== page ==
SAINTS & ART: St. Francis de Sales anticipated the Second Vatican Council’s focus on the universal call to holiness, in all states of life.
I’m featuring St. Francis de Sales (1567-1622) among this month’s “Saints in Art” because Dec. 28 was the 400th anniversary of his death. (I have yet to understand why his feast falls on Jan. 24, except that Dec. 28 is preempted by the older Feast of the Holy Innocents).
So, why bother with somebody who died 400 years ago? What does he have to say to people today?
One of the most important elements in the spirituality of St. Francis de Sales is its focus on holiness as everybody’s concern. His Introduction to the Devout Life — one of the most important classic works in Catholic spirituality — was not written for religious. It was written for average Catholics, in a way that still makes it readable by the average Catholic. Introduction was written not for people planning to renounce the world, but for people who would continue to live in the world while striving to become holy.
That was quite revolutionary for its time. Yes, Scripture tells us to “be ye holy as your heavenly Father is holy” (Matthew 5:48) but, by a certain time, spiritual perfection came to be considered the province of a select few, while avoiding sin seemed to be the preoccupation of the vast majority. St. Francis de Sales rejected that idea.
Perhaps Francis de Sales does not seem so revolutionary to us, given that we have lived with the Second Vatican Council’s renewed focus on the universal call to holiness. As the Council taught, the “Lord Jesus, the divine Teacher and Model of all perfection, preached holiness of life to each and every one of his disciples of every condition” (Lumen gentium, no. 40). But in 16th- and 17th-century France, that was different.
Another way that Francis speaks to people today is the “despair” some call the crises of conscience he suffered in his youth. Francis was deeply worried about his salvation; it was only after invoking the Blessed Virgin Mary that he realized “God willed good for him.”
In today’s Church of Nice, that might not seem so remarkable (though I suspect more people doubt that than let on). But in the 16th century, stalked by plague, war and high mortality, Francis was not alone in those fears. The question is how one dealt with them. Martin Luther, for example, chose to invent his own church.
This concern about one’s salvation also fed into the point raised above, i.e., that God wants us to be holy. The Protestant Reformers regarded holiness as unattainable. For Luther, God’s grace does not change me but how God looks at me. His analogy is that man is like a pile of dung and God’s grace, snow. Snow covers the dung, but it’s still dung: don’t go tiptoeing through the tulips barefoot.
Yet, among Protestants, Luther was the optimist. Francis de Sales lived near Geneva, the headquarters of Jean Calvin, a religious fanatic who deemed mankind a massa damnata (damned mass), mostly predestined to hell, and human nature “utterly depraved.” With Protestants pounding that warped vision of man, one was content escaping damnation rather than aspiring to spiritual heights.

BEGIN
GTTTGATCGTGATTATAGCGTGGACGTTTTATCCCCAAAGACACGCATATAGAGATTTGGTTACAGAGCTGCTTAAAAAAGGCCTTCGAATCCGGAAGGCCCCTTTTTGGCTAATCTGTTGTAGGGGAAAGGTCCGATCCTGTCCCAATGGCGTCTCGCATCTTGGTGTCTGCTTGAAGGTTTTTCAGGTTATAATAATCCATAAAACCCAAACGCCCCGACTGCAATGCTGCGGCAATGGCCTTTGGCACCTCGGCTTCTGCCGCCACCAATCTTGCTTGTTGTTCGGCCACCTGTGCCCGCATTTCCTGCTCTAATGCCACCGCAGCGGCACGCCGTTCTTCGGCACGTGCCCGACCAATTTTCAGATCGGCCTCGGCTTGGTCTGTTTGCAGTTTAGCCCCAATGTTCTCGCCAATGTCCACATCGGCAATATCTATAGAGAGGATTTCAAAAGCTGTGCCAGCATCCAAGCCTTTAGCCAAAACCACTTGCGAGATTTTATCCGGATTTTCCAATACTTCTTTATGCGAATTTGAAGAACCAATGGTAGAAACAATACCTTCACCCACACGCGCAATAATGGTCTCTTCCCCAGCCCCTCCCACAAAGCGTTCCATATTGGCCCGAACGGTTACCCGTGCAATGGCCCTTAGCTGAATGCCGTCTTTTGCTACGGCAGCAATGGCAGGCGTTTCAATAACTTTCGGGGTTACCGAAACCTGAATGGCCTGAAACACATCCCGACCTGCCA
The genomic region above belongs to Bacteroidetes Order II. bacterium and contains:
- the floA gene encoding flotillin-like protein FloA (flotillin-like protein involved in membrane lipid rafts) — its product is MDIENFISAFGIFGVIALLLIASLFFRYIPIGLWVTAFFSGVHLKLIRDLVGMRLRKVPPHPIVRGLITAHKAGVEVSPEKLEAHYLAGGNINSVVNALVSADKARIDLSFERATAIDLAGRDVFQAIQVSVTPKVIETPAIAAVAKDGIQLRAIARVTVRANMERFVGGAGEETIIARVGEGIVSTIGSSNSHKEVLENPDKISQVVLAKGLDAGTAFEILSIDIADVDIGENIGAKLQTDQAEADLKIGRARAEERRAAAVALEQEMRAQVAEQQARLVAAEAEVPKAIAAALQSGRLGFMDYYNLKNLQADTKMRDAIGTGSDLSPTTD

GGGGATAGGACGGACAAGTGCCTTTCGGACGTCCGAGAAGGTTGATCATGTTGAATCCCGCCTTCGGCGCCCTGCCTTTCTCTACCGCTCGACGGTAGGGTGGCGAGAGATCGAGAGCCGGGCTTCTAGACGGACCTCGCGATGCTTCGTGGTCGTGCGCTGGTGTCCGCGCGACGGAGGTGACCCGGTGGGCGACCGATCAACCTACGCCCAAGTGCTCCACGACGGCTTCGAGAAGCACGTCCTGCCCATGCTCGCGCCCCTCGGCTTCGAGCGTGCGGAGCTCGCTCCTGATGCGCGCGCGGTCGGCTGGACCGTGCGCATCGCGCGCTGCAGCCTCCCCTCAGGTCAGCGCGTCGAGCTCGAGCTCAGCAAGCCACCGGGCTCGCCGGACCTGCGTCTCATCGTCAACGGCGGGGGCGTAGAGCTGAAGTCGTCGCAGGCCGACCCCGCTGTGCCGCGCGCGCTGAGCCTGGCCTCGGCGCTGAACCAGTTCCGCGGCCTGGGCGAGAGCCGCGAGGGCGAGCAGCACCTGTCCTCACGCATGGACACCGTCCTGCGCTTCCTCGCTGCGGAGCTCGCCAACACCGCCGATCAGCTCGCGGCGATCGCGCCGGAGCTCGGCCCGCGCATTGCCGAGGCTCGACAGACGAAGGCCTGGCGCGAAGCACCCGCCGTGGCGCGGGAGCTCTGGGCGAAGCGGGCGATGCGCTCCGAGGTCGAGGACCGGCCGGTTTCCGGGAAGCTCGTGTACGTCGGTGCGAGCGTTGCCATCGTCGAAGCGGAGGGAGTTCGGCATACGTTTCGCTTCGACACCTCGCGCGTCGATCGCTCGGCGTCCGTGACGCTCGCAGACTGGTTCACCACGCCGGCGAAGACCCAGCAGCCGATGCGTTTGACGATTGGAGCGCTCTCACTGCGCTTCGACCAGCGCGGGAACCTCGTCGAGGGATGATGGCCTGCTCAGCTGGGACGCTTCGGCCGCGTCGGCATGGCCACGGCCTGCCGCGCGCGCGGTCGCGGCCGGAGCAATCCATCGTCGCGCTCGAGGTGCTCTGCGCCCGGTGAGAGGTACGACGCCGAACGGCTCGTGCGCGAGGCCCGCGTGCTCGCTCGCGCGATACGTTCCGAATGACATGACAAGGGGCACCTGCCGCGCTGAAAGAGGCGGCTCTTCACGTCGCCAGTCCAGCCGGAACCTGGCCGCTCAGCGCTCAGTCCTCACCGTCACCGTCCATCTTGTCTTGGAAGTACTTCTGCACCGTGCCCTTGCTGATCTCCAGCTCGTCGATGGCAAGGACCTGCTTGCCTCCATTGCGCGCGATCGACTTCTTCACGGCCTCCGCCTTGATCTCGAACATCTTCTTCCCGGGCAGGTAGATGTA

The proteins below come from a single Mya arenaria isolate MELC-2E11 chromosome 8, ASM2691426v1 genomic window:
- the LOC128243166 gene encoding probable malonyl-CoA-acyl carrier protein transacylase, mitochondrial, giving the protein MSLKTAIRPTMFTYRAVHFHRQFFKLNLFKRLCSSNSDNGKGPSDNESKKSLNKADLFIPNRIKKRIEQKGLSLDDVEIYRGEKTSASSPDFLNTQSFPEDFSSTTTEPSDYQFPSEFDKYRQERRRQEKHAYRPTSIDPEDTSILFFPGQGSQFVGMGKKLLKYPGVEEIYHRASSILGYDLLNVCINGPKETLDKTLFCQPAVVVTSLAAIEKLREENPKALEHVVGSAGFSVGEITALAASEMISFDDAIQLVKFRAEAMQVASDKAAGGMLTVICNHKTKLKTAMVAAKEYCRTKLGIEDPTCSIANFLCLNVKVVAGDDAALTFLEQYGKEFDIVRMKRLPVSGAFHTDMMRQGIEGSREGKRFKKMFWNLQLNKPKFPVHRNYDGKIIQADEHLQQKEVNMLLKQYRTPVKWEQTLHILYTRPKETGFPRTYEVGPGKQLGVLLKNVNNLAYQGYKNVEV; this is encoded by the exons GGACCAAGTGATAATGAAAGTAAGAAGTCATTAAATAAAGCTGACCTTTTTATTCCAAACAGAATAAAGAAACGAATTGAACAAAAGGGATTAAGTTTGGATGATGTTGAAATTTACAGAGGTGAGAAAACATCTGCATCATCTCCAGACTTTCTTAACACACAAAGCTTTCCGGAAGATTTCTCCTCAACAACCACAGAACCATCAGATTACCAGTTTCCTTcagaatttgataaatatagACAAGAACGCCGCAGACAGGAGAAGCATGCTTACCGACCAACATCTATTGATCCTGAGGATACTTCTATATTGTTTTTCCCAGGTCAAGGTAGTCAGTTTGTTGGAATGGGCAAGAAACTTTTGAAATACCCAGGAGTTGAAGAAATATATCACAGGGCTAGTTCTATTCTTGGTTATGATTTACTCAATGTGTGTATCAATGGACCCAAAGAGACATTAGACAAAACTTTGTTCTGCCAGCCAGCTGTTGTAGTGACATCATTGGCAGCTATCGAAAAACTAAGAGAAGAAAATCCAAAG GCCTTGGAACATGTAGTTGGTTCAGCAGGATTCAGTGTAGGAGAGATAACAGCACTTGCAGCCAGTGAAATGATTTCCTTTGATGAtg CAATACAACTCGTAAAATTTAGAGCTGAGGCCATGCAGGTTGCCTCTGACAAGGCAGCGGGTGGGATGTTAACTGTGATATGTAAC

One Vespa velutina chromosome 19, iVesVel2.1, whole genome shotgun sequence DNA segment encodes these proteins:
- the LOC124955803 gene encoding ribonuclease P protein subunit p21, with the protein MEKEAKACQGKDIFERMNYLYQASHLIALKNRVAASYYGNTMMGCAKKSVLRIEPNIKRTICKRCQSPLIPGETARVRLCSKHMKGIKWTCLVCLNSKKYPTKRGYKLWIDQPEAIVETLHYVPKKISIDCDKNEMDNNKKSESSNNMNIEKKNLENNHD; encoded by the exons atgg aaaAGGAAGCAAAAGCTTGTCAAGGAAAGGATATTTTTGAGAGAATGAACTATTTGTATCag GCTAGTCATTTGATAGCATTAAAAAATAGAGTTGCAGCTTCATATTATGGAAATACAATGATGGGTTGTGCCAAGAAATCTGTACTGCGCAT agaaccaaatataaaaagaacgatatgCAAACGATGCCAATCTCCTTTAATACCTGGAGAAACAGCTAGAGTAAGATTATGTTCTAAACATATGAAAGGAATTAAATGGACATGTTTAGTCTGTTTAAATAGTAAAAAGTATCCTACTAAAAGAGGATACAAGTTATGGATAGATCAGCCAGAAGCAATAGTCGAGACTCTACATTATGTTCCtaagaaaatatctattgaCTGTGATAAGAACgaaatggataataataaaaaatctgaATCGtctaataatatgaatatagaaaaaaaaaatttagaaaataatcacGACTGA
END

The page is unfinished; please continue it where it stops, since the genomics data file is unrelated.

Born in 1567 to a noble family in Savoy, that part of southeastern France near the Swiss border, Francis was prepared for a legal and political career, studying at the University of Paris and law at the University of Padua. Though his family wanted him to make a political and legal career, Francis felt called to the priesthood. He was ordained in 1593.
Because Calvin had turned Geneva into a theocracy, many Catholics now lived in Savoy, while Calvinists were influential in the area. Francis set out on the task of converting Calvinists. He preached and proselytized. When people wouldn’t listen, he slipped tracts under their doors, written in his graceful but solid style. Gradually, he began having an effect.
When the bishop of Geneva died, he became its new bishop in 1602. It should be noted, however, that he never lived in the city. Because the Canton of Geneva repressed the Catholic Church, the bishop lived in exile in Annecy — then in Savoy, now in France, about 25 miles south of Geneva.
Francis’ popular preaching inspired a widow, Jane de Chantal, who, serious about her spiritual life, asked him to be her spiritual director. In the process was formed a friendship that led both to deeper mystical insights and led Jane to found a new religious order, the Sisters of the Visitation. Like Francis, she has been canonized a saint. His spirituality subsequently influenced other religious congregations, e.g., Don Bosco in the late 19th century and his Salesians.
Francis was active in reforming his diocese and personally in evangelizing his far-flung and remote flock, spread over the slopes of the western Alps. At the same time, he carried on active correspondence with people who sought his spiritual direction as well as his own writing. Introduction to the Devout Life and Treatise on the Love of God are two of his very readable masterpieces. Why not try them?
Francis died of a stroke in 1622. He was canonized in 1665.
Our saint is depicted in art by Francisco Ruiz de la Iglesia (1649-1704), a 17th-century Spanish Baroque painter with affiliations to the Spanish court. His works included religious themes and portraits. “San Francisco de Sales,” dating from the 1690s, is both. The saint is depicted diligently at his desk, writing. There’s enough paper and quills. He’s caught in a moment of thought, looking beyond himself, while behind the radiation of Jesus’ holy name (IHS) inspires him. Lest anyone think the doctrine is his, a crucifix stands prominently next to his writings, reminding us that the focus is on Christ. The saint is still relatively young — he was only 55 when he died.
The painting is held by the Spanish National Sculpture Museum in Valladolid.